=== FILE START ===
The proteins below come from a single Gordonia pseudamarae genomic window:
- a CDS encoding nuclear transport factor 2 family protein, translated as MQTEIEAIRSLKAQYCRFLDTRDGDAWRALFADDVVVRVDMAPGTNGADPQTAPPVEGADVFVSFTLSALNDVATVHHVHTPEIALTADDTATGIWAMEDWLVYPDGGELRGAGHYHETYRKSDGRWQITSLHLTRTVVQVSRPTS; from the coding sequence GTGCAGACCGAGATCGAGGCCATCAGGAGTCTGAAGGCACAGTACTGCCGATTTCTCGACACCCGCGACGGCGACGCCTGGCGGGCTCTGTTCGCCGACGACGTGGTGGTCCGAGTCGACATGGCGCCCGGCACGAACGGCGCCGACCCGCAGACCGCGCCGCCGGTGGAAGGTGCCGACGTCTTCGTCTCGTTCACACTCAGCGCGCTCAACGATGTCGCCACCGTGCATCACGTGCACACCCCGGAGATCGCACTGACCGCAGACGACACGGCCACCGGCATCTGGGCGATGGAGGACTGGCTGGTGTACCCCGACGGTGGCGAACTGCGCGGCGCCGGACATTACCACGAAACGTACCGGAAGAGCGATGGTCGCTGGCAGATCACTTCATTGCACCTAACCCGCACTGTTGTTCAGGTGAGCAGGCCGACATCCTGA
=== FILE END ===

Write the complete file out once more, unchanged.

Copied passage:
The proteins below come from a single Gordonia pseudamarae genomic window:
- a CDS encoding nuclear transport factor 2 family protein, translated as MQTEIEAIRSLKAQYCRFLDTRDGDAWRALFADDVVVRVDMAPGTNGADPQTAPPVEGADVFVSFTLSALNDVATVHHVHTPEIALTADDTATGIWAMEDWLVYPDGGELRGAGHYHETYRKSDGRWQITSLHLTRTVVQVSRPTS; from the coding sequence GTGCAGACCGAGATCGAGGCCATCAGGAGTCTGAAGGCACAGTACTGCCGATTTCTCGACACCCGCGACGGCGACGCCTGGCGGGCTCTGTTCGCCGACGACGTGGTGGTCCGAGTCGACATGGCGCCCGGCACGAACGGCGCCGACCCGCAGACCGCGCCGCCGGTGGAAGGTGCCGACGTCTTCGTCTCGTTCACACTCAGCGCGCTCAACGATGTCGCCACCGTGCATCACGTGCACACCCCGGAGATCGCACTGACCGCAGACGACACGGCCACCGGCATCTGGGCGATGGAGGACTGGCTGGTGTACCCCGACGGTGGCGAACTGCGCGGCGCCGGACATTACCACGAAACGTACCGGAAGAGCGATGGTCGCTGGCAGATCACTTCATTGCACCTAACCCGCACTGTTGTTCAGGTGAGCAGGCCGACATCCTGA